All-Horizon League hoop star Brandon Wood has decided to wrap up his last year of eligibility in East Lansing, which is great news for the Spartans.
Last year at Valparaiso Wood averaged just over 16 points, making him the leader of his team and third in the conference. Now some may say that average is escalated because he played in a small conference, but Wood has proved he can explode against top-tier teams.
Last year against the North Carolina Tar Heels he dropped 30 points and the year before that he lit the Spartans up for 24 points. This not only proves he can hang with top level competition, but he can also rise to the occasion and be a game changer.
Wood will help the Spartans not only with a scoring threat, but he has the possibility of adding depth to the point guard position.
Before I say anything else, let me tell you that Trice will be the most underrated recruit in this year's class. Michigan State and Dayton were the only two schools to offer Trice a scholarship, and the Ohio Gatorade Player of the Year elected to be a Spartan.
Izzo has already come out and said he has the highest basketball IQ out of any freshman he has ever brought in. Trice is also noted as being a great shooter, putting his range at 25 feet away from the net, which is somewhere around the ticket booth.
Basically, Trice can make an impact immediately, but has he learned the Spartan offense yet? There is no doubt he will be grabbing some big minutes being the second point guard behind Appling, so he will have to learn the system quickly to prove to everyone he should have been more than a three-star recruit.
Three key players have left Michigan State for three different reasons, some bad, and others understandable. No matter what the reasons for their departure, there is no question that the Spartans will miss them; the only question is how much will me miss them.
Korie Lucious, who was excused from the team for disclosed reasons (they're not good though), would have been Appling's partner in crime at the point guard position. Now that his senior leadership is missing the back court will heavily rely on two underclassmen.
Two big men, Garrick Sherman and Delvon Roe, both left for personal reasons, with Sherman leaving for multiple reasons and Roe stepping out due to injuries. State will miss Sherman's signature pump-fake then go to an up-and-under-reverse-even-though-no-one-was-around-anyway move. That thing was golden.
The Spartans will also miss Roe's work ethic and scrappy defensive play, but with the way he has been playing through a multitude of injuries, it isn't a huge surprise to see him leave this season.
All in all Michigan State is going to miss these three upperclassmen at two positions they find themselves thin in.
For his first two years Derrick Nix looked like a left tackle, clocking in at 290 pounds. Now if you see Nix, he will look a Subway "after" picture since he shaved of nearly 40 pounds in the offseason. This is already great news for Michigan State and the former Michigan "Mr. Basketball" award winner who will be handed a great number of starts this season.
Again, the green and white are a little skinny at the center position (literally and figuratively), so Nix will be getting a whole lot more than the eight minutes a game he averaged last year.
Another question in this category could be, "How will Nix play 40 pounds lighter?" It would make sense for him to perform better with his healthier body, but then again he hasn't played in this frame for quite an amount of time.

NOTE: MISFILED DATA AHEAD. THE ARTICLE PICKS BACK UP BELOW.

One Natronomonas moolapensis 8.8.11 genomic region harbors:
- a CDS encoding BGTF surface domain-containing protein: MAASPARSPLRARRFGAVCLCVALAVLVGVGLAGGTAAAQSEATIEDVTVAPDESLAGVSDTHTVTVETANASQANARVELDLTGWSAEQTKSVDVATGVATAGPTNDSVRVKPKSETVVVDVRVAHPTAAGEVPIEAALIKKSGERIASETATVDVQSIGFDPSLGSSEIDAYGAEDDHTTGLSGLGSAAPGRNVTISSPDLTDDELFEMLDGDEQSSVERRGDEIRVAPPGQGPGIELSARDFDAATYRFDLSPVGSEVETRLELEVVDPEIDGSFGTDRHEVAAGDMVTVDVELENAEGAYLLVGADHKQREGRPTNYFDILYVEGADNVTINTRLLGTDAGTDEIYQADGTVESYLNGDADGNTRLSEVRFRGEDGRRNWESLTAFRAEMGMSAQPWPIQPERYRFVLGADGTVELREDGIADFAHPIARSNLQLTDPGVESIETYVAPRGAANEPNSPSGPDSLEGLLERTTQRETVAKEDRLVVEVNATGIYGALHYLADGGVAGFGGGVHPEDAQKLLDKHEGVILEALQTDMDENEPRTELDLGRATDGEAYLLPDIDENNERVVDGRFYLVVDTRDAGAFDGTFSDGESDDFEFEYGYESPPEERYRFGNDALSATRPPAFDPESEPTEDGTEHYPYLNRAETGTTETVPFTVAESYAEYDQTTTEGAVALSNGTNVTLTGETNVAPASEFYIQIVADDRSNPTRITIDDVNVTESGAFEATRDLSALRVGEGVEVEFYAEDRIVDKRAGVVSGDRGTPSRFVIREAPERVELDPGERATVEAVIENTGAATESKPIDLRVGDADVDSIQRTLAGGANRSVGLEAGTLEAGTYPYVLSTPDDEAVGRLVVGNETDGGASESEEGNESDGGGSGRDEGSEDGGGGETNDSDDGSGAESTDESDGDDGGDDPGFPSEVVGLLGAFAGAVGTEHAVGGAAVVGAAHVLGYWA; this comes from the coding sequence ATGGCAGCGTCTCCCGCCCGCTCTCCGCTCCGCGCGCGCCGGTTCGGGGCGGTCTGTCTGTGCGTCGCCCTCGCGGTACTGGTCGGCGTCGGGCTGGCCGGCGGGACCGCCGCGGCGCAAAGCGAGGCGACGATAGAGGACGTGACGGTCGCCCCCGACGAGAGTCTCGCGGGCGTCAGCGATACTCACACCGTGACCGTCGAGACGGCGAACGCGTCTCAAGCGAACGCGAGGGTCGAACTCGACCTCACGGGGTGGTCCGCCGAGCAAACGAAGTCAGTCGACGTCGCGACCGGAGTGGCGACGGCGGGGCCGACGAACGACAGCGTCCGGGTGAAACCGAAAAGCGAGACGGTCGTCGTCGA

If you ask me, this was the biggest reason State tanked last year.
Too many egos, too much drama, and way too many distractions stopped the Spartans from doing anything productive with their season.
What exactly happened in the locker room that fans never saw? Well if I had a dollar for every negative story I heard around campus I could be paying tuition right now. But they could just be rumors.
None of the stories are credible enough to put on paper since they were just rumors flying around campus, but let me tell you that if half of them are true than last years locker room chaos resembled the set of Jerry Springer.
All in all the chemistry needs to improve, or we could very well be seeing a replay of last season.
As Tom Izzo said, "I wanted to dummy down the schedule this year, that is why we are opening up with North Carolina and Duke."
Funny, but after those two games the schedule really is watered down. The Spartans play 11 more games after Duke before Big Ten play kicks off, and nine of them are at home. The hardest opponent they will see is Florida State and Gonzaga, and the rest of the teams could hold a good game against high schoolers.
I am all for bringing down the schedule from last year when the squad was traveling every other week to play other powerhouses, but now I am starting to wonder if this will benefit them. Sure, they may not be as tired and worn down after these games, but will they be prepared for conference play?
They are easy ones to win, but those easy teams on the schedule could hurt them if it doesn't prepare them for the Big Ten schedule.
Just like Kalin Lucas and Durrell Summers last season, Draymond Green walks in with the highest expectations of anyone on the team.
Now the million dollar question: Will we have a Lucas season, or a Summers season?
What I mean by that is will Green step up to the plate and take the team under his wing like Lucas did, or will he flop and, well you know, have a season that Summers had?
No telling yet, but after a season of playing with the USA University team something tells me that Green will be ready to put this season on his back.
If you have been an avid Michigan State fan for the Tom Izzo era, you know exactly what I am talking about.
Last season there seemed to be something missing in the Spartans: grit and speed. Back in the good ol' days the Spartans were a team that loved the up-tempo game, scoring on fast breaks and pushing the ball up court immediately after the opposing team scored.
MSU was also a very physical team, probably stemming from the drill where they would throw on football pads and basically play "kill the guy with the ball" during practice. It was simply the Spartan way of winning, running past you and kicking your #$% while doing it.
Last year the Spartans took a step back from that, straying away from a lot of fast breaks and playing a little softer than the usual. For Spartan Nation, hopefully that was just a one time deal, because that was the recipe to making Big Ten titles and Final Four runs.